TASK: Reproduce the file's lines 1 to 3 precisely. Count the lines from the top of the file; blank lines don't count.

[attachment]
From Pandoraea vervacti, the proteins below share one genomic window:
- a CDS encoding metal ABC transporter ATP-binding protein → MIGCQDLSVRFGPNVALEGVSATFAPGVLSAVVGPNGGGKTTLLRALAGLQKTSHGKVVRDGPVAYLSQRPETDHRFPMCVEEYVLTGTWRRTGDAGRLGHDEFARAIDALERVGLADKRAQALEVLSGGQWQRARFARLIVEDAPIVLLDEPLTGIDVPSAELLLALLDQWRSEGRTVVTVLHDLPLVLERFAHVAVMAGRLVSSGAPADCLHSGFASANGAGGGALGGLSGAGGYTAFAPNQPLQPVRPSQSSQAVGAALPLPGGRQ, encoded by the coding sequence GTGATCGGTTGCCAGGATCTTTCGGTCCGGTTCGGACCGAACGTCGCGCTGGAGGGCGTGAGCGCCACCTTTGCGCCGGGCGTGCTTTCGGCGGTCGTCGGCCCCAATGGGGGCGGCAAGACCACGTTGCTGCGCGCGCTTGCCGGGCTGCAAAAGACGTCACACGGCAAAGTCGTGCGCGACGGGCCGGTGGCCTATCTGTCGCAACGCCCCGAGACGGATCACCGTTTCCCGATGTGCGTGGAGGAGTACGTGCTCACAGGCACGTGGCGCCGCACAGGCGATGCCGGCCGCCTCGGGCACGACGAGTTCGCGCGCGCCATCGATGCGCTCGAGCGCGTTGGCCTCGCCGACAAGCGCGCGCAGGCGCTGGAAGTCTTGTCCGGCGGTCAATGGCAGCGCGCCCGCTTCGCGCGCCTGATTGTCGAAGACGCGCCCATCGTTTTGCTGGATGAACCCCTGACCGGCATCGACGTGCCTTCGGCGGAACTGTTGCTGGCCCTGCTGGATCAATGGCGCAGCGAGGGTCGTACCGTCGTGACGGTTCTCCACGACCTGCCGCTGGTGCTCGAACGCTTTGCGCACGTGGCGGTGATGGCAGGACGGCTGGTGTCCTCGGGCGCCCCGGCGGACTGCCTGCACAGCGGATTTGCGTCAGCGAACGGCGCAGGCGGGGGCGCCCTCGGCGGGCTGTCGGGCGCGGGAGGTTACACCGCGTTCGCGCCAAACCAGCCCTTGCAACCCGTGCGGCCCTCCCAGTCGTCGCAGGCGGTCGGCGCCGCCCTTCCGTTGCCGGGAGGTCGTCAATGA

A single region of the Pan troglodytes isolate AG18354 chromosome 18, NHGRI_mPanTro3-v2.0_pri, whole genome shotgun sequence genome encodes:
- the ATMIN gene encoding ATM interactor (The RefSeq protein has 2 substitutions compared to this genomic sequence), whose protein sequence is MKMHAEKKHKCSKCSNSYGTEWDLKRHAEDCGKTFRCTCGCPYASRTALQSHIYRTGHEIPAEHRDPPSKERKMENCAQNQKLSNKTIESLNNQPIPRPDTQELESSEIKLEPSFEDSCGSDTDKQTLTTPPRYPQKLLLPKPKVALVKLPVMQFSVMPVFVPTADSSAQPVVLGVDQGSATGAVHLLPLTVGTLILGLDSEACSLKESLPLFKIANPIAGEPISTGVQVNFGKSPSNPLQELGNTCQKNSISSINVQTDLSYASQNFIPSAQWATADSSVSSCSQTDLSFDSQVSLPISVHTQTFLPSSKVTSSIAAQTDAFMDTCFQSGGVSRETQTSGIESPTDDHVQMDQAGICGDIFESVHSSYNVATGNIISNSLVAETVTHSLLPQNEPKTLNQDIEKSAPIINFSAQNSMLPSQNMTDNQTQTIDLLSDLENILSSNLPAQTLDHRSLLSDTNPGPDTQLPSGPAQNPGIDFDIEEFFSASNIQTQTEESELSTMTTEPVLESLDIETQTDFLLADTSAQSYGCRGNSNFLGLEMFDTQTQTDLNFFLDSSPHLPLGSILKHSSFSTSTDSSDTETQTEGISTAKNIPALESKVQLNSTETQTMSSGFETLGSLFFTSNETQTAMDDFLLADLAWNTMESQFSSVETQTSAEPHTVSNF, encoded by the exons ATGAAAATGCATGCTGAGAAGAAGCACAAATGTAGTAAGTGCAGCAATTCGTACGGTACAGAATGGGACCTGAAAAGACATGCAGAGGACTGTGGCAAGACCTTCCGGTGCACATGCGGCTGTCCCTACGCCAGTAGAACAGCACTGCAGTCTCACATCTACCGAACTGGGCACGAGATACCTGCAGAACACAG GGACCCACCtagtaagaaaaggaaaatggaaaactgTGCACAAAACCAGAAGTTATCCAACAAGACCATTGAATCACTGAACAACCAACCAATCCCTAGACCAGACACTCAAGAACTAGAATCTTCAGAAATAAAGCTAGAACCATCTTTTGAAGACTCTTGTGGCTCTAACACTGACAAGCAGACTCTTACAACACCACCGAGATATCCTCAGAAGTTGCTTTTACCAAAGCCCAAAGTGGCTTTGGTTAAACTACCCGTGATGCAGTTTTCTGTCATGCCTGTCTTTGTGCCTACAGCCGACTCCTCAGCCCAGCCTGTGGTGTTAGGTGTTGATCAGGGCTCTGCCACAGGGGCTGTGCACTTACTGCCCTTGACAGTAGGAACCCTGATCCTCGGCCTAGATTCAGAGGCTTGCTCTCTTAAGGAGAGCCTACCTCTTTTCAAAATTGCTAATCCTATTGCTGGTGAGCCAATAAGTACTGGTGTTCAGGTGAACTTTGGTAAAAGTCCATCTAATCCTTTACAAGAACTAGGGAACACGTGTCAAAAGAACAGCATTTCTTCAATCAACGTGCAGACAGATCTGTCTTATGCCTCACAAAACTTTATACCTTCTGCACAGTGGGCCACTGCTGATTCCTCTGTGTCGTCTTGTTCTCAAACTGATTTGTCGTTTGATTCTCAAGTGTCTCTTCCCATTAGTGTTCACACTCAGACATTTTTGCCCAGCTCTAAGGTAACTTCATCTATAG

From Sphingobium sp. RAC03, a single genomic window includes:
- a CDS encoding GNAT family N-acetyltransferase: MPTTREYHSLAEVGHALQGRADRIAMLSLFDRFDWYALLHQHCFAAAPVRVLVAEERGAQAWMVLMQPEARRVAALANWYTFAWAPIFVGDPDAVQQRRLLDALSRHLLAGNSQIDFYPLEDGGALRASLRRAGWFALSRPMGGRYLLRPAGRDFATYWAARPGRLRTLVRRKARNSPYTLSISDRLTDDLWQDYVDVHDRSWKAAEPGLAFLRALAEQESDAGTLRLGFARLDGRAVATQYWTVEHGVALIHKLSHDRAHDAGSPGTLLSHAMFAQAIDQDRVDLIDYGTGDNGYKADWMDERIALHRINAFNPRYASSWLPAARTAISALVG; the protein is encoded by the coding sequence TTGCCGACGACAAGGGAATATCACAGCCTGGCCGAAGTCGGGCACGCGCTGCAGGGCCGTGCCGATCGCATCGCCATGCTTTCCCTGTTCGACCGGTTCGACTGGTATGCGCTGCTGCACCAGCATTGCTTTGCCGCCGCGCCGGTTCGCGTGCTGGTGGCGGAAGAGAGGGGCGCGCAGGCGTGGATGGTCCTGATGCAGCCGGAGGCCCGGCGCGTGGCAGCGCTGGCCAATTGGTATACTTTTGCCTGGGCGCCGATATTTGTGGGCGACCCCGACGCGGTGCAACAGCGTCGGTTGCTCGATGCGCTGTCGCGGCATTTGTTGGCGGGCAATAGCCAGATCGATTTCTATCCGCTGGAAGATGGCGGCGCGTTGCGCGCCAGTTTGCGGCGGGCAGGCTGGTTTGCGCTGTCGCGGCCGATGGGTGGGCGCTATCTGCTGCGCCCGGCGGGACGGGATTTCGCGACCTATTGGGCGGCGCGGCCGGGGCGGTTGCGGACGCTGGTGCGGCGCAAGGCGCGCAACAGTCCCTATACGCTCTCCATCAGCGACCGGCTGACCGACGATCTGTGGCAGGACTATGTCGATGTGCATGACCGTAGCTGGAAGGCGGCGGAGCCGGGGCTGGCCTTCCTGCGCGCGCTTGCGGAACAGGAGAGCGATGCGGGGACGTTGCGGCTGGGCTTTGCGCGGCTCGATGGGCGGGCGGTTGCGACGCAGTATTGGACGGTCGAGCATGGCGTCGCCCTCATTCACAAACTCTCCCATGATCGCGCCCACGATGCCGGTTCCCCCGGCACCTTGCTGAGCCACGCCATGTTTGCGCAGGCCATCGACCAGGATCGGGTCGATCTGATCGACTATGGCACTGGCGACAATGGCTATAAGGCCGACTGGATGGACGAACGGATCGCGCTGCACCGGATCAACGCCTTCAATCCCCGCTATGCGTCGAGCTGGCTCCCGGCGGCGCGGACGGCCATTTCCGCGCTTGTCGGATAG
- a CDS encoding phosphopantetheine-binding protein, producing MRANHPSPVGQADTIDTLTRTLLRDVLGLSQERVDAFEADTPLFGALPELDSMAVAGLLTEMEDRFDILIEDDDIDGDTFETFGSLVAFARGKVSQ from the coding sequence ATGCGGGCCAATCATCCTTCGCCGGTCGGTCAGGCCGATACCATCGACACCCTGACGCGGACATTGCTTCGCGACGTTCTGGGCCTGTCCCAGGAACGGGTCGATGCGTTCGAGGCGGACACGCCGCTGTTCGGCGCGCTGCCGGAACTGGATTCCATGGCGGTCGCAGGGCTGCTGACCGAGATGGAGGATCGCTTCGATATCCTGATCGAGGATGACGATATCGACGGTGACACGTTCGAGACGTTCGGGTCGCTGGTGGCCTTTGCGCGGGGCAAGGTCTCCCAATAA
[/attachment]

From Pandoraea vervacti, the proteins below share one genomic window:
- a CDS encoding metal ABC transporter ATP-binding protein → MIGCQDLSVRFGPNVALEGVSATFAPGVLSAVVGPNGGGKTTLLRALAGLQKTSHGKVVRDGPVAYLSQRPETDHRFPMCVEEYVLTGTWRRTGDAGRLGHDEFARAIDALERVGLADKRAQALEVLSGGQWQRARFARLIVEDAPIVLLDEPLTGIDVPSAELLLALLDQWRSEGRTVVTVLHDLPLVLERFAHVAVMAGRLVSSGAPADCLHSGFASANGAGGGALGGLSGAGGYTAFAPNQPLQPVRPSQSSQAVGAALPLPGGRQ, encoded by the coding sequence GTGATCGGTTGCCAGGATCTTTCGGTCCGGTTCGGACCGAACGTCGCGCTGGAGGGCGTGAGCGCCACCTTTGCGCCGGGCGTGCTTTCGGCGGTCGTCGGCCCCAATGGGGGCGGCAAGACCACGTTGCTGCGCGCGCTTGCCGGGCTGCAAAAGACGTCACACGGCAAAGTCGTGCGCGACGGGCCGGTGGCCTATCTGTCGCAACGCCCCGAGACGGATCACCGTTTCCCGATGTGCGTGGAGGAGTACGTGCTCACAGGCACGTGGCGCCGCACAGGCGATGCCGGCCGCCTCGGGCACGACGAGTTCGCGCGCGCCATCGATGCGCTCGAGCGCGTTGGCCTCGCCGACAAGCGCGCGCAGGCGCTGGAAGTCTTGTCCGGCGGTCAATGGCAGCGCGCCCGCTTCGCGCGCCTGATTGTCGAAGACGCGCCCATCGTTTTGCTGGATGAACCCCTGACCGGCATCGACGTGCCTTCGGCGGAACTGTTGCTGGCCCTGCTGGATCAATGGCGCAGCGAGGGTCGTACCGTCGTGACGGTTCTCCACGACCTGCCGCTGGTGCTCGAACGCTTTGCGCACGTGGCGGTGATGGCAGGACGGCTGGTGTCCTCGGGCGCCCCGGCGGACTGCCTGCACAGCGGATTTGCGTCAGCGAACGGCGCAGGCGGGGGCGCCCTCGGCGGGCTGTCGGGCGCGGGAGGTTACACCGCGTTCGCGCCAAACCAGCCCTTGCAACCCGTGCGGCCCTCCCAGTCGTCGCAGGCGGTCGGCGCCGCCCTTCCGTTGCCGGGAGGTCGTCAATGA

A single region of the Pan troglodytes isolate AG18354 chromosome 18, NHGRI_mPanTro3-v2.0_pri, whole genome shotgun sequence genome encodes: